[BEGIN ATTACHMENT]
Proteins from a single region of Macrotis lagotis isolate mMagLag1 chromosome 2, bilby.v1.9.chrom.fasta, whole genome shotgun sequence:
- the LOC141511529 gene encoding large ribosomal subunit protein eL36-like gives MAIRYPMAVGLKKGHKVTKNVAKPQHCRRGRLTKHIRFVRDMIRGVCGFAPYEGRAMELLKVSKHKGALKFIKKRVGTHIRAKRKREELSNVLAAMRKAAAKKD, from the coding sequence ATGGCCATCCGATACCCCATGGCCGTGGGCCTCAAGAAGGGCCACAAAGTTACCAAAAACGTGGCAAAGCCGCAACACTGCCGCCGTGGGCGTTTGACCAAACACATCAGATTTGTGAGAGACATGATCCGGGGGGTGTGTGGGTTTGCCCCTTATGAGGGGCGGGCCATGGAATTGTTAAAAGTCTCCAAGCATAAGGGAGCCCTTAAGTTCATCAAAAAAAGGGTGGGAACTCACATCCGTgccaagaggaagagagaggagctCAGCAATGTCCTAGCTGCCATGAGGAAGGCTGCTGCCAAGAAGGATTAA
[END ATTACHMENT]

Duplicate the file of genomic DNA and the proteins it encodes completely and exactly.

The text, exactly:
Proteins from a single region of Macrotis lagotis isolate mMagLag1 chromosome 2, bilby.v1.9.chrom.fasta, whole genome shotgun sequence:
- the LOC141511529 gene encoding large ribosomal subunit protein eL36-like gives MAIRYPMAVGLKKGHKVTKNVAKPQHCRRGRLTKHIRFVRDMIRGVCGFAPYEGRAMELLKVSKHKGALKFIKKRVGTHIRAKRKREELSNVLAAMRKAAAKKD, from the coding sequence ATGGCCATCCGATACCCCATGGCCGTGGGCCTCAAGAAGGGCCACAAAGTTACCAAAAACGTGGCAAAGCCGCAACACTGCCGCCGTGGGCGTTTGACCAAACACATCAGATTTGTGAGAGACATGATCCGGGGGGTGTGTGGGTTTGCCCCTTATGAGGGGCGGGCCATGGAATTGTTAAAAGTCTCCAAGCATAAGGGAGCCCTTAAGTTCATCAAAAAAAGGGTGGGAACTCACATCCGTgccaagaggaagagagaggagctCAGCAATGTCCTAGCTGCCATGAGGAAGGCTGCTGCCAAGAAGGATTAA